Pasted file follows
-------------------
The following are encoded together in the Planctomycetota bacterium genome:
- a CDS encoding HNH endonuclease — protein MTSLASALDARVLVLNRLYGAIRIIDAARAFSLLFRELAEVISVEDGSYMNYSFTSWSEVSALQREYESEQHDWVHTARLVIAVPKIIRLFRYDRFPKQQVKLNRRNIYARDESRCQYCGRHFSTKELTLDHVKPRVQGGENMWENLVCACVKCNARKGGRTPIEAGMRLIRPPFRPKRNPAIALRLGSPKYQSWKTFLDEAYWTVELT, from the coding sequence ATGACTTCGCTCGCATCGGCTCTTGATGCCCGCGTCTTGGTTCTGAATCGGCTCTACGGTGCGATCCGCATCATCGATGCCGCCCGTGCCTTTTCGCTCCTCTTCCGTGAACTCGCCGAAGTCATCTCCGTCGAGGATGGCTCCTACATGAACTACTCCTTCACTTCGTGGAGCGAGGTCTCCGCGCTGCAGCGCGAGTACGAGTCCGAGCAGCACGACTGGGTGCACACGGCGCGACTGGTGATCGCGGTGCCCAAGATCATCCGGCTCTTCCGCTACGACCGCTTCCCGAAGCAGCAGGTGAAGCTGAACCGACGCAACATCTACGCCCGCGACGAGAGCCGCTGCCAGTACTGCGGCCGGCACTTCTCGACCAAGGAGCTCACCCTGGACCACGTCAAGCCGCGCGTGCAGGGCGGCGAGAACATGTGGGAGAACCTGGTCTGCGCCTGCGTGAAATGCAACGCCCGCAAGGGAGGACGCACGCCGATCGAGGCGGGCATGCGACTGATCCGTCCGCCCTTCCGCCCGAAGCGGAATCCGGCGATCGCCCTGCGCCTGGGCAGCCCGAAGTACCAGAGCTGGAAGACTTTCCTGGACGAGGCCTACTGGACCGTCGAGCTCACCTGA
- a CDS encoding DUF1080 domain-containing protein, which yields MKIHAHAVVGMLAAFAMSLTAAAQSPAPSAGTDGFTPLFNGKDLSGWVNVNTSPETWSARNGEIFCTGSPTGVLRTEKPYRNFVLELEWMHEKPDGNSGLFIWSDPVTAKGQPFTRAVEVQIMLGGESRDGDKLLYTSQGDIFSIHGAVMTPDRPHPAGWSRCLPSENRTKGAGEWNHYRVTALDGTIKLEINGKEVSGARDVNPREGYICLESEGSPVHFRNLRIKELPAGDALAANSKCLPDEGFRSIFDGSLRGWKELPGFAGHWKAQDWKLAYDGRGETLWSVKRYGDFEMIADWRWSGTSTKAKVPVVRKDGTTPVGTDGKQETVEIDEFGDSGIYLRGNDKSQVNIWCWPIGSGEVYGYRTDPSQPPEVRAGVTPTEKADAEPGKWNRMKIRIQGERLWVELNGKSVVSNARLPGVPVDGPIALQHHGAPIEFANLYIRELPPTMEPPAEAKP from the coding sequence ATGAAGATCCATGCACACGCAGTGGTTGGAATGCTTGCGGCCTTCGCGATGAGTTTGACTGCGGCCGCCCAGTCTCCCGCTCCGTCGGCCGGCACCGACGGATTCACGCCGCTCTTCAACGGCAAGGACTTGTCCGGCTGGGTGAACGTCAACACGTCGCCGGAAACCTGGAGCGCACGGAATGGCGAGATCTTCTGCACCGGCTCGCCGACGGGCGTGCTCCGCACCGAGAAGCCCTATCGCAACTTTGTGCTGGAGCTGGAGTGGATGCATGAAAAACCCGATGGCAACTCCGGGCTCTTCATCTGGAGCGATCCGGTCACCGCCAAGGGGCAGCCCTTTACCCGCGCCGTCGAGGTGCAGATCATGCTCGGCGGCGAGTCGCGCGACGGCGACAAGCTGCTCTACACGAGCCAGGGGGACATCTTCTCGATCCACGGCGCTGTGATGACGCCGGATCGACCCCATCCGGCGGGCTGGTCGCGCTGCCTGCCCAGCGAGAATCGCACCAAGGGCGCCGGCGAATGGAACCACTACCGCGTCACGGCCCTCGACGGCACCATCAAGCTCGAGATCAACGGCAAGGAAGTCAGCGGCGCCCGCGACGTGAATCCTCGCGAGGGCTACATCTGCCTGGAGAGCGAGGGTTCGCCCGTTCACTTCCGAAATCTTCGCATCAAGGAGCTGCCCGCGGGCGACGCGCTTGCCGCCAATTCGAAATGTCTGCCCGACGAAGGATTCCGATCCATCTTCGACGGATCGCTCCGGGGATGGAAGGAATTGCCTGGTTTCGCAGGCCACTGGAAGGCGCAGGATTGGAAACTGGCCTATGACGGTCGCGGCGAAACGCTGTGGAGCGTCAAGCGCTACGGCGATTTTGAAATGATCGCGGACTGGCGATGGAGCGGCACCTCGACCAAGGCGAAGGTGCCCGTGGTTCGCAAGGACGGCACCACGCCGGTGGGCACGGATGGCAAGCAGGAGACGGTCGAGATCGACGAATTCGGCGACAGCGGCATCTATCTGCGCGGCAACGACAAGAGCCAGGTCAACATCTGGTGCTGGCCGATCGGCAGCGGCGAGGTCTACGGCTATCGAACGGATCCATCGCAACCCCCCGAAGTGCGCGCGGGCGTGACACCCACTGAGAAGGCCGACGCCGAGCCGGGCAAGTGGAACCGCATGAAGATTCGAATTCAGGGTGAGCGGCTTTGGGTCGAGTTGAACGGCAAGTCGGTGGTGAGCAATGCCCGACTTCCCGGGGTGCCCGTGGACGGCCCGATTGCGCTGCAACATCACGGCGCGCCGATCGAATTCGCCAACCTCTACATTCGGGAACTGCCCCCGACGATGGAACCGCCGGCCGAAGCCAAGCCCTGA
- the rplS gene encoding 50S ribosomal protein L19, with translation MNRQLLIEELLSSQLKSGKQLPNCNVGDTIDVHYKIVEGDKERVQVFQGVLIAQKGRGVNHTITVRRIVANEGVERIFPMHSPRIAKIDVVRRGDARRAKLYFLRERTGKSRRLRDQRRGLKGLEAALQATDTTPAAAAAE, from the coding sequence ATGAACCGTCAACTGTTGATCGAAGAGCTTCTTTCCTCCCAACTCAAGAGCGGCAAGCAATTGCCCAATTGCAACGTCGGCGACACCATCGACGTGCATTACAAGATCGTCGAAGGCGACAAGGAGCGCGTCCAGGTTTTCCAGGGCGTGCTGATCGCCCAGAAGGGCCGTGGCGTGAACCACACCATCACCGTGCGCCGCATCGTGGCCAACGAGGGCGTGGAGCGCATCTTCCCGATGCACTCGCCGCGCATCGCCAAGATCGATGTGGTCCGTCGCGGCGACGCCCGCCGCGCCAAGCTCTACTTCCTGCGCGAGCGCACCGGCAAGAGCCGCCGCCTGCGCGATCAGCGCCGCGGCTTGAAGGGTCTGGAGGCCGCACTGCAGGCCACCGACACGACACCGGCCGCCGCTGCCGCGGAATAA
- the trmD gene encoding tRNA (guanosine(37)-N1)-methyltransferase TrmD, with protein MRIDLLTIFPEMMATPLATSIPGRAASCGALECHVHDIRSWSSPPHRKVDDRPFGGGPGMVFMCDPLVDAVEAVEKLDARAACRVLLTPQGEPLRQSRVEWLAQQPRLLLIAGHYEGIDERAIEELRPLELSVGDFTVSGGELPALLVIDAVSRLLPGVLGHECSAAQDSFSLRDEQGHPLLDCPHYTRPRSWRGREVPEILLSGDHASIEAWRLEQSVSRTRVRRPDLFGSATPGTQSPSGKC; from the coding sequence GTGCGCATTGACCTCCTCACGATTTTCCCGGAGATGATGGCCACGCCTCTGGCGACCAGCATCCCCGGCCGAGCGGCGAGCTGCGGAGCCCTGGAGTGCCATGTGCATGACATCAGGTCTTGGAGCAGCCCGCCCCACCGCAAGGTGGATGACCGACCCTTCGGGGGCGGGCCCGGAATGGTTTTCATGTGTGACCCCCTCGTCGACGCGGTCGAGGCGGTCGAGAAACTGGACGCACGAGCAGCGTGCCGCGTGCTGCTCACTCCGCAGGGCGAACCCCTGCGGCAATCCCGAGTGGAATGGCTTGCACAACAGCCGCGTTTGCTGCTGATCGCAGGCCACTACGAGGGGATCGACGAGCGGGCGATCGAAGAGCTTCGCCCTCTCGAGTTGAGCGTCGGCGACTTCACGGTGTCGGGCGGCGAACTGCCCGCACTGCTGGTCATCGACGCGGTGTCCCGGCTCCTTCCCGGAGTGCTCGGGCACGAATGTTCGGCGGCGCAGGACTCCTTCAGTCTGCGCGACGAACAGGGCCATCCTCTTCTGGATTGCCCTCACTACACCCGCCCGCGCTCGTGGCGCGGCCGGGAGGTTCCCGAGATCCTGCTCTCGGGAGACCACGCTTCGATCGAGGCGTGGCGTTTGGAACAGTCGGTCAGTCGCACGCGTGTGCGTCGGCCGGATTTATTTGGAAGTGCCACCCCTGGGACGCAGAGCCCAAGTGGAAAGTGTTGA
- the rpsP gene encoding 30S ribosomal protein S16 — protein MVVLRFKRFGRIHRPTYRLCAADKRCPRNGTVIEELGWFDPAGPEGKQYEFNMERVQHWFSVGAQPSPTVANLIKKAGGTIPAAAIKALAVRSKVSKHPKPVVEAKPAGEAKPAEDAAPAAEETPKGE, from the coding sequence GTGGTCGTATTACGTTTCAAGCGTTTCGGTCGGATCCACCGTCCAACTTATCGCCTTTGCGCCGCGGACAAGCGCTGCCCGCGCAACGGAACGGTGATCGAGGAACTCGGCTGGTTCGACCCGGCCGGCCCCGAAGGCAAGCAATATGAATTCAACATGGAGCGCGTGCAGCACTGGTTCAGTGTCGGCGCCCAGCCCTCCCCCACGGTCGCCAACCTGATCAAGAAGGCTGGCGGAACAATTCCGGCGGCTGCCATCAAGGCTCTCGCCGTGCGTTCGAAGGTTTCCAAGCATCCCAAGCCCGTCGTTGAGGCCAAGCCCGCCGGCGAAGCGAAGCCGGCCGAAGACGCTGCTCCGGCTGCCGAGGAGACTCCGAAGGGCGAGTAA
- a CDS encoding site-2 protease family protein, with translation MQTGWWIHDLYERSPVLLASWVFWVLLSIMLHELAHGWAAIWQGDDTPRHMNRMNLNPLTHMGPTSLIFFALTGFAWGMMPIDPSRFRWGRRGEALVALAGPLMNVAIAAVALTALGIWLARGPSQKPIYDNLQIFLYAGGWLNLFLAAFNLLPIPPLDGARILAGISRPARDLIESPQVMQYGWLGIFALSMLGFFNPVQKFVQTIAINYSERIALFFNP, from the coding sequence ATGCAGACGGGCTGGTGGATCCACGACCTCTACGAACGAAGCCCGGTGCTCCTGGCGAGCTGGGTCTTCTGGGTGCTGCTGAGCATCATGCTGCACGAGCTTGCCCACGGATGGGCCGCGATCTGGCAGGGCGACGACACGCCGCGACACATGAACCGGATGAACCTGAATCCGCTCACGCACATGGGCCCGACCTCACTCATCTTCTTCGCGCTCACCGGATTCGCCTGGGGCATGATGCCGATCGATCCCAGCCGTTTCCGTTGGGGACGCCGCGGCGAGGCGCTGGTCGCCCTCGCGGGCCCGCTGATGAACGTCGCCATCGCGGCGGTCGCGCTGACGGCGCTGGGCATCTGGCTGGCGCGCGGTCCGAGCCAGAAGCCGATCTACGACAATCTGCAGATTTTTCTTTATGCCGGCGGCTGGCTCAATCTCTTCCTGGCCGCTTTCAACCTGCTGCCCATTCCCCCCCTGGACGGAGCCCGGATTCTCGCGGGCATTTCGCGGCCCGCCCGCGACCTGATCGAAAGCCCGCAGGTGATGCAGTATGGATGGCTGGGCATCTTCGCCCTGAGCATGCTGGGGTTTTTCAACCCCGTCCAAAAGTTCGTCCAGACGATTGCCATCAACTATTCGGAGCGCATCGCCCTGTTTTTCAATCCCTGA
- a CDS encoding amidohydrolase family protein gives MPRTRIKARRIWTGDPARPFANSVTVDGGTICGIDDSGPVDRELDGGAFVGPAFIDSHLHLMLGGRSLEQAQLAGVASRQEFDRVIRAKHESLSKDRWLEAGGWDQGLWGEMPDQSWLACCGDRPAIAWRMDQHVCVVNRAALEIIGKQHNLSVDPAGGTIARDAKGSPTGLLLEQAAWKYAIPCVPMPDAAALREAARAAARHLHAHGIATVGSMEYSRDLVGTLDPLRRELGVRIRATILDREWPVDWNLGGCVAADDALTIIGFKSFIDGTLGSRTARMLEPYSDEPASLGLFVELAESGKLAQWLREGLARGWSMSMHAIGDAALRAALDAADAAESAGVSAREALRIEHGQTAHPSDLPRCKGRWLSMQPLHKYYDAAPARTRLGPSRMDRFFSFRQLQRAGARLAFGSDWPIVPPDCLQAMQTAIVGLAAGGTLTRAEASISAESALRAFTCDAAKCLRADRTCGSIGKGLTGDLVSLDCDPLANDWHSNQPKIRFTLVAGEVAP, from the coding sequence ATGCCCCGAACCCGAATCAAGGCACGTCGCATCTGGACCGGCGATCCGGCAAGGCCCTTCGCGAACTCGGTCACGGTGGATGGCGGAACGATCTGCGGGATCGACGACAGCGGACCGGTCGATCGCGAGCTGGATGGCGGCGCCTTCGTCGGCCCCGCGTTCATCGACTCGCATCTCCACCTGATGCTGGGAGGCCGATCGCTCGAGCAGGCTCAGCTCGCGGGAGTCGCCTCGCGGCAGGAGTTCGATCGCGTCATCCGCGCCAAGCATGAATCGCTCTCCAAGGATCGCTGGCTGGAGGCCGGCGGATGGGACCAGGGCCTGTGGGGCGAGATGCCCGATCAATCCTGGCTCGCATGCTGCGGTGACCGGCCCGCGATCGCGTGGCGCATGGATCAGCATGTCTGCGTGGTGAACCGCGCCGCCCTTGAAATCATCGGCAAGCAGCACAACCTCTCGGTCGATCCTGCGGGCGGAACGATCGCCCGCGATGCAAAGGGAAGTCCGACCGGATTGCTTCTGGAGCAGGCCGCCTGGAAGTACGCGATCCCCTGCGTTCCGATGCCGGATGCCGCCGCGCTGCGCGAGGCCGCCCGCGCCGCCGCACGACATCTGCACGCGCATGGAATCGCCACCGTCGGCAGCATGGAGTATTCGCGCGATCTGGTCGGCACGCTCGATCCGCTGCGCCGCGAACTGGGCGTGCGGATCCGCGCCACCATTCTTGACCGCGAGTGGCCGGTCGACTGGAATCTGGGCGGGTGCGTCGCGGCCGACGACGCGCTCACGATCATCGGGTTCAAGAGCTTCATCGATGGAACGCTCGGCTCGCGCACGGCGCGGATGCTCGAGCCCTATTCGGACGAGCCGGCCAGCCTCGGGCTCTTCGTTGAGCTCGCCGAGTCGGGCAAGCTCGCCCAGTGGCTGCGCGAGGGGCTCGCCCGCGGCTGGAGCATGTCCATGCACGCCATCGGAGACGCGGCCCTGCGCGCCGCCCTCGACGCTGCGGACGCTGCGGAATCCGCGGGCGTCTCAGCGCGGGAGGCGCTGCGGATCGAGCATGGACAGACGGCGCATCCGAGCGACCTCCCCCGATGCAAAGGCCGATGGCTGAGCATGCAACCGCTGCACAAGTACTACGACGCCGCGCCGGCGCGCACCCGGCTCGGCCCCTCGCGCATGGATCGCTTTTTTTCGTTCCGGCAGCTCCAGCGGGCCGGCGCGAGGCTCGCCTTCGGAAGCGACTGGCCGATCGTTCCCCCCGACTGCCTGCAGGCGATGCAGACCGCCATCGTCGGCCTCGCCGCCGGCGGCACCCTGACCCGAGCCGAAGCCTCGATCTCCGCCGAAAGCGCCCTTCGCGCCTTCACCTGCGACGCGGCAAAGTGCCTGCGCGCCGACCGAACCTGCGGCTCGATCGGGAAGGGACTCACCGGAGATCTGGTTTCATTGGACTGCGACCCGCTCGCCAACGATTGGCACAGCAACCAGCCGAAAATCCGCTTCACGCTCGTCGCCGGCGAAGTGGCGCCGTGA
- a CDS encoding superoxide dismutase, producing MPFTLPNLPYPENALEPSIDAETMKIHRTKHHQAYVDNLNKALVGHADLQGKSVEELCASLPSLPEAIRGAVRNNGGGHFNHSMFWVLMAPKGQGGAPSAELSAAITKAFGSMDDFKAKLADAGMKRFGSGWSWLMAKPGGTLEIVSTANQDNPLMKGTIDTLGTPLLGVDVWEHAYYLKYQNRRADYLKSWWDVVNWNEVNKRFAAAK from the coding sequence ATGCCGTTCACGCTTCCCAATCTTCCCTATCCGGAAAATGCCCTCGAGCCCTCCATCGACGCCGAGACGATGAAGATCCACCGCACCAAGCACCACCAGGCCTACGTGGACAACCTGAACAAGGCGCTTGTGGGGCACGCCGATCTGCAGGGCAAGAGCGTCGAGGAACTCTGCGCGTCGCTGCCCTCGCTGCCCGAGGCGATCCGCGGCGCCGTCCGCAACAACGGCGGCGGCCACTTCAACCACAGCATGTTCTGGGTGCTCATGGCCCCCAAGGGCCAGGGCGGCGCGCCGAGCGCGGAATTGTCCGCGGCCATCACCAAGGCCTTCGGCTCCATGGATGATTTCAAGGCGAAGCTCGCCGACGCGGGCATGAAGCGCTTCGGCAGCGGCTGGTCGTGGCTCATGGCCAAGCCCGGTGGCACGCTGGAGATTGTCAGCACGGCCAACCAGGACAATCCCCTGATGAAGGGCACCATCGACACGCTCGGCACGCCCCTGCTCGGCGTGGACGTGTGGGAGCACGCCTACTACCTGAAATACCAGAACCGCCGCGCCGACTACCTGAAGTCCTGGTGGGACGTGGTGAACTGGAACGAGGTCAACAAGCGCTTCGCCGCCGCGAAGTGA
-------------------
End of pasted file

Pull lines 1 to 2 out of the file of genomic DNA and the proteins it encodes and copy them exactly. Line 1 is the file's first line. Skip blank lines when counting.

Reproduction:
The following are encoded together in the Planctomycetota bacterium genome:
- a CDS encoding HNH endonuclease — protein MTSLASALDARVLVLNRLYGAIRIIDAARAFSLLFRELAEVISVEDGSYMNYSFTSWSEVSALQREYESEQHDWVHTARLVIAVPKIIRLFRYDRFPKQQVKLNRRNIYARDESRCQYCGRHFSTKELTLDHVKPRVQGGENMWENLVCACVKCNARKGGRTPIEAGMRLIRPPFRPKRNPAIALRLGSPKYQSWKTFLDEAYWTVELT, from the coding sequence ATGACTTCGCTCGCATCGGCTCTTGATGCCCGCGTCTTGGTTCTGAATCGGCTCTACGGTGCGATCCGCATCATCGATGCCGCCCGTGCCTTTTCGCTCCTCTTCCGTGAACTCGCCGAAGTCATCTCCGTCGAGGATGGCTCCTACATGAACTACTCCTTCACTTCGTGGAGCGAGGTCTCCGCGCTGCAGCGCGAGTACGAGTCCGAGCAGCACGACTGGGTGCACACGGCGCGACTGGTGATCGCGGTGCCCAAGATCATCCGGCTCTTCCGCTACGACCGCTTCCCGAAGCAGCAGGTGAAGCTGAACCGACGCAACATCTACGCCCGCGACGAGAGCCGCTGCCAGTACTGCGGCCGGCACTTCTCGACCAAGGAGCTCACCCTGGACCACGTCAAGCCGCGCGTGCAGGGCGGCGAGAACATGTGGGAGAACCTGGTCTGCGCCTGCGTGAAATGCAACGCCCGCAAGGGAGGACGCACGCCGATCGAGGCGGGCATGCGACTGATCCGTCCGCCCTTCCGCCCGAAGCGGAATCCGGCGATCGCCCTGCGCCTGGGCAGCCCGAAGTACCAGAGCTGGAAGACTTTCCTGGACGAGGCCTACTGGACCGTCGAGCTCACCTGA